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Systemic sarcoidosis presenting as acute rapidly progressive proptosis

Sarcoidose sistêmica apresentando-se como proptose aguda rapidamente progressiva

Maria Valeria da Silva1; Yael Chavez1; Maria Laura Di Nicola1; Jan M. A. Delabie2; Kalpana Rose1; Hatem Krema1

DOI: 10.5935/0004-2749.20230005


Sarcoidosis is a generalized systemic chronic inflammation that rarely involves the orbit. As a chronic inflammation, sarcoidosis typically manifests with an insidious onset and slowly progressive course. We report a case of acute-onset proptosis resulting from a rapidly growing diffuse orbital mass that simulated malignant growth, which was biopsy proven to be the first manifestation of systemic sarcoidosis. The patient demonstrated complete resolution of proptosis and systemic involvement with long-term corticosteroid treatment.

Keywords: Sarcoidosis; Orbit/pathology; Exophthalmos; Lymphadenopathy


A sarcoidose é uma inflamação sistêmica generalizada que raramente envolve a órbita. Sendo uma inflamação crônica, a sarcoidose geralmente se manifesta com um início insidioso e uma evolução lentamente progressiva. Neste artigo, é relatado um caso de proptose de início agudo, resultante de uma massa orbitária difusa de rápido crescimento, simulando um crescimento maligno, mas cuja biópsia comprovou ser a primeira manifestação de uma sarcoidose sistêmica. O paciente apresentou resolução completa da proptose e do envolvimento sistêmico com tratamento de longo prazo com corticosteroides.

Descritores: Sarcoidose; Órbita/patologia; Exoftalmia; Linfadenopatia


Orbital involvement with sarcoidosis is rare(1). The ophthalmic literature tends to confuse isolated orbital granulomatous disease with sarcoidosis. Several authorities believe that orbital sarcoid should not be diagnosed in the absence of systemic disease(2). We report a patient with an atypical clinical presentation of orbital sarcoidosis that was the first manifestation of a systemic disease.



A 63-year-old Afro-descendant woman presented with a rapidly progressive large swelling and fullness of the upper left eyelid and anterior orbit that evolved within 6 weeks. Proptosis was associated with limited painful eye movements. Her visual acuity was 20/20 in the right eye and 20/30 in the left eye. The intraocular pressure was 12 mmHg in the right eye and 18 mmHg in the left. External examination of the left eye revealed a mechanical ptosis occurring secondary to a large mass involving the superior anterior orbit (Figure 1A). On palpation, it was firm, ill-defined, and non-tender, with no redness or edema in the overlying skin. On forcible opening of the eyelids, moderate proptosis with inferior displacement of the left eye was detected. The exophthalmometry measurements were 23 mm in the right eye and 27 mm in the left eye. The eye motility was completely full in the right eye, but significant vertical and mild horizontal limitations were observed in the left eye. The result of the bilateral ocular examination was otherwise normal.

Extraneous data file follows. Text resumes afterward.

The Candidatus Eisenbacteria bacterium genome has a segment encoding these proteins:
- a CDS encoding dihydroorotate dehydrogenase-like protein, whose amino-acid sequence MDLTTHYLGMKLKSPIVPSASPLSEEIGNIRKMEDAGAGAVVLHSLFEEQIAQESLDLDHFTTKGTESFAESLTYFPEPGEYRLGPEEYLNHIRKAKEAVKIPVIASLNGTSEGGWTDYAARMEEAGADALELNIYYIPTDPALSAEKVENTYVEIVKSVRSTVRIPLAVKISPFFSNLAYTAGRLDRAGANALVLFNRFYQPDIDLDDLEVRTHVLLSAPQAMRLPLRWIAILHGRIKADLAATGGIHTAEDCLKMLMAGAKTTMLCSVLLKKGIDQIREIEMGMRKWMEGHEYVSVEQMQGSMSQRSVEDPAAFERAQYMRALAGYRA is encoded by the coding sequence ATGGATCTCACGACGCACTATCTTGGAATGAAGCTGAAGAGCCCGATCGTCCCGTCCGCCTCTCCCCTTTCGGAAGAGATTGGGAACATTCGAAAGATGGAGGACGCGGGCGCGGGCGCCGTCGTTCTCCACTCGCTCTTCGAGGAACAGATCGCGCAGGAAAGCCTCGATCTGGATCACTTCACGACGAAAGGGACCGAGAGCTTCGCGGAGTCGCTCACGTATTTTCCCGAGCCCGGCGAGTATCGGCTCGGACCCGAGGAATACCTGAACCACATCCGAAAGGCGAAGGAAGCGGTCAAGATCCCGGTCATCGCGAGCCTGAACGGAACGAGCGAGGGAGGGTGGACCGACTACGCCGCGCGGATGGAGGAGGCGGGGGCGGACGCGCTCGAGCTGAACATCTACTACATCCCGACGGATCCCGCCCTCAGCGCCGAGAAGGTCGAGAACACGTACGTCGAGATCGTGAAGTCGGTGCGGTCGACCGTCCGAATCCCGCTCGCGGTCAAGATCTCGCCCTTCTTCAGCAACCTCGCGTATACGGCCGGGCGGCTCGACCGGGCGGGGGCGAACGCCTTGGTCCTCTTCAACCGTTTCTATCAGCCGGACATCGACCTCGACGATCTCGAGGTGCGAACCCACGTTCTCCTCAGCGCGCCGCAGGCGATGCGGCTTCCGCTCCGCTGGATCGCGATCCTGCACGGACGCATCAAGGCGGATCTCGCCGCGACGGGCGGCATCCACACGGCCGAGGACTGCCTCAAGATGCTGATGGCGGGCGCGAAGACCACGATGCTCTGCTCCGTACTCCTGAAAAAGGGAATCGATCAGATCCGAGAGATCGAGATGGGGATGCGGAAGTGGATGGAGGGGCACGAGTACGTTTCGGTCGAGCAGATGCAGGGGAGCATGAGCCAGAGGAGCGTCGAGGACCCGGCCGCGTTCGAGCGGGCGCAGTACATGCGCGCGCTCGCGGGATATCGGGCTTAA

Figure 1. (A) Clinical picture at first presentation. A 63-year-old Afro-descendant woman presented with a 2-month history of progressive swelling of the upper left eyelid associated with painful eye movement. (B) Coronal- and (C) sagittal-, and (D) axial-view orbital magnetic resonance images showing an extensive orbital mass occupying the superior aspect of the left anterior orbit that involved the lacrimal gland, superior rectus muscle, levator muscle complex, and portion of the lateral rectus. The orbital apex was clear.


The patient consented to the publication of this case report and its related images.

Differential diagnosis

On the basis of the absence of signs of acute inflammation and the rapidly progressive course, the provisional differential diagnosis included an acute lymphoproliferative process or a malignant infiltrative neoplasm of either primary or metastatic origin.


Magnetic resonance imaging revealed an extensive orbital mass occupying the superior aspect of the left anterior orbit that involved the lacrimal gland, superior rectus muscle, levator muscle complex, and part of the lateral rectus. The orbital apex was clear (Figure 1 B-D).